I remember the moment vividly. I was second on the bill at a stand-up night with Harry Hill headlining at the Brighton Ballroom in the early 1990s, and I was dying. My one-liners were falling flat, as were my attempts at surreal impressions. And then it happened. An attractive, dark-haired women at the front of an audience of about 200 people said in a quiet voice, that only her handsome partner and I could hear: "Anyone could do that."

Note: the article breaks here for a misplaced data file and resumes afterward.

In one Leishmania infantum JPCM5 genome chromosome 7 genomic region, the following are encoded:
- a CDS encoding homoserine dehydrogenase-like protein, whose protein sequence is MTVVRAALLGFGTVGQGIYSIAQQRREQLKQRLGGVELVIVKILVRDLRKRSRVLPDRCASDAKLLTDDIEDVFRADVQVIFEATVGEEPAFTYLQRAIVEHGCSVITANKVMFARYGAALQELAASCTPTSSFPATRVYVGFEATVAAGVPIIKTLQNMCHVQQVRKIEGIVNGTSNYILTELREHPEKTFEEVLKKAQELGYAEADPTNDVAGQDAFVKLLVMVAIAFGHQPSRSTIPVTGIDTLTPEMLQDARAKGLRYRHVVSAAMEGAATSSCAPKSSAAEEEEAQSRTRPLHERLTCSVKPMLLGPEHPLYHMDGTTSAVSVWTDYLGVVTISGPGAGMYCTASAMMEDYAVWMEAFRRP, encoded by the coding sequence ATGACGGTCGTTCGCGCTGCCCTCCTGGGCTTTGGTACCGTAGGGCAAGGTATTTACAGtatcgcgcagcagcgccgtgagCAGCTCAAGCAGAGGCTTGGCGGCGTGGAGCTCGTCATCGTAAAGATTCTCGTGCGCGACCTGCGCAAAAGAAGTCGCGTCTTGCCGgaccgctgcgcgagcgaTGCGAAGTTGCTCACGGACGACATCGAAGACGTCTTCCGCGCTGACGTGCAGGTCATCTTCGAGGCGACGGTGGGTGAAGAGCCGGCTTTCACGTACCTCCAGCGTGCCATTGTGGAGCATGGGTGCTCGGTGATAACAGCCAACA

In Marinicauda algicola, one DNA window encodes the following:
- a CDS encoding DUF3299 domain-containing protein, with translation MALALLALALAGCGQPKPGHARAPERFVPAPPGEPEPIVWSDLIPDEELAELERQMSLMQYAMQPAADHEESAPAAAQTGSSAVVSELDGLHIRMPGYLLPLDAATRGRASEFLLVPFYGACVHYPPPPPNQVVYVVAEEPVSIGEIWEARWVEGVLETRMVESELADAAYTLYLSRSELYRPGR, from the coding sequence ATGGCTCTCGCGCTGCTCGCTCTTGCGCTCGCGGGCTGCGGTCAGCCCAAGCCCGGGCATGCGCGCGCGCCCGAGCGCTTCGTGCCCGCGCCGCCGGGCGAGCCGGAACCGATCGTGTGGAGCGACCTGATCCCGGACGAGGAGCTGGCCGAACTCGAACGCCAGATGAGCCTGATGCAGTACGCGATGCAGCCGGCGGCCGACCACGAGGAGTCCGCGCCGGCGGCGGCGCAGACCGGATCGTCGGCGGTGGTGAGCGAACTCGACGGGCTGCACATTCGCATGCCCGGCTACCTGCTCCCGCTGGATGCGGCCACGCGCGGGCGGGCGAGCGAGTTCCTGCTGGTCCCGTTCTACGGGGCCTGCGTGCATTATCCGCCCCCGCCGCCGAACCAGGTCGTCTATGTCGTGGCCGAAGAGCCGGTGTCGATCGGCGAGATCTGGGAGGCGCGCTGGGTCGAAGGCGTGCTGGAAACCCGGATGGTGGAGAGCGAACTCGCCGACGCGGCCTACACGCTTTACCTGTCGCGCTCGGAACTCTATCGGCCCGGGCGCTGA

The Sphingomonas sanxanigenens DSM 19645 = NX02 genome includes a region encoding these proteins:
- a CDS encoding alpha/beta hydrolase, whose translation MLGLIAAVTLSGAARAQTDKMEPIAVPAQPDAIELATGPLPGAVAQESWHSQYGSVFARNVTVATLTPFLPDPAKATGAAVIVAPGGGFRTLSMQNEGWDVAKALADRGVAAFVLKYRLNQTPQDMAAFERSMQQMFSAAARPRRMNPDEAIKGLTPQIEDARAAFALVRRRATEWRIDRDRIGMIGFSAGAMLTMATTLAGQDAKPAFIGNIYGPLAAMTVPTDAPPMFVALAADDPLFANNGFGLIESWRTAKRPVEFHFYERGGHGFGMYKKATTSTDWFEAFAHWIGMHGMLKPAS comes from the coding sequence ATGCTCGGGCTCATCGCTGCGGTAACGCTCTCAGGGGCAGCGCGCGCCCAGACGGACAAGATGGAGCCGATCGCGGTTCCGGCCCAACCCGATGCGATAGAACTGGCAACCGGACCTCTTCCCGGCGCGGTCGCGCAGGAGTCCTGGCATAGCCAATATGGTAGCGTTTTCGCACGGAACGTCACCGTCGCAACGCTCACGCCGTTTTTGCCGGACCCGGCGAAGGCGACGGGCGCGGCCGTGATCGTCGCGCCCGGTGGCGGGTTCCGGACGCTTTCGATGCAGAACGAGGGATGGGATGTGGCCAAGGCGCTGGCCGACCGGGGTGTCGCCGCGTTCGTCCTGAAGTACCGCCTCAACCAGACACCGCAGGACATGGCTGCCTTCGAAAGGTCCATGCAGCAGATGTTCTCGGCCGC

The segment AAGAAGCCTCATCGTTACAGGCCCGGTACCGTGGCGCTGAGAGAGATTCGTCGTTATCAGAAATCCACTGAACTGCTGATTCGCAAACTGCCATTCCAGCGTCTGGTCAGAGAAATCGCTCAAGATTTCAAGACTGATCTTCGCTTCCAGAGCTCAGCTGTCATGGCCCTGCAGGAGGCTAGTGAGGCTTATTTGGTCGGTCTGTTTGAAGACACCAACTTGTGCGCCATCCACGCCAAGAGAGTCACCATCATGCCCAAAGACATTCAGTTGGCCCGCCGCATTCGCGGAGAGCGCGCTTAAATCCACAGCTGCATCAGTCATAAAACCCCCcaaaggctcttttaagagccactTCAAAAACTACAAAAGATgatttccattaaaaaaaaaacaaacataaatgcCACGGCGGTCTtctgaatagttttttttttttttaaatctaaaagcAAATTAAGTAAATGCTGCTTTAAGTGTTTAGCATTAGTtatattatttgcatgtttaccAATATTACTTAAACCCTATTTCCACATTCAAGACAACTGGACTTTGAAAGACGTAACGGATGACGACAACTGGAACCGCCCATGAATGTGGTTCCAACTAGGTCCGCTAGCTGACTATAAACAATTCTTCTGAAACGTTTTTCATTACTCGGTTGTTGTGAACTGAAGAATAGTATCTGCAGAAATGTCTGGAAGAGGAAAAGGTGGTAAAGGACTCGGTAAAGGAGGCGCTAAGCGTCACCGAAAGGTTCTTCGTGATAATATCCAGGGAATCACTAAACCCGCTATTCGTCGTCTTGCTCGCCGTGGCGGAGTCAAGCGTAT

If I had been an elite sportsman, you would say I choked, but I wasn't an elite anything. I was a nobody. A giant existential wormhole opened up beneath me, leading down through a whirling black hole of comedy hell and out to the beginnings of the universe, where I found myself briefly trying to locate a self-assembly bedside table in IKEA before my atoms spontaneously combusted. Some strange part of my brain – the detached, all-seeing part that somehow always believes you are going to win a game of table tennis – floated up into the sky and looked down. I saw myself standing on this pathetic little stage with my pathetic act, not even managing to provoke interest, never mind make anyone laugh, and every organ of my being was suddenly sluiced in shame. That night, on the long drive home, I began to reflect on the similarities between evolution and comedy. My death that night, and everything I've witnessed since leads me to an inescapable conclusion. Anyone who wants to understand the pressures that drive a species to change over time could do a lot worse than study the peculiar species that is the comedian in their natural habitat.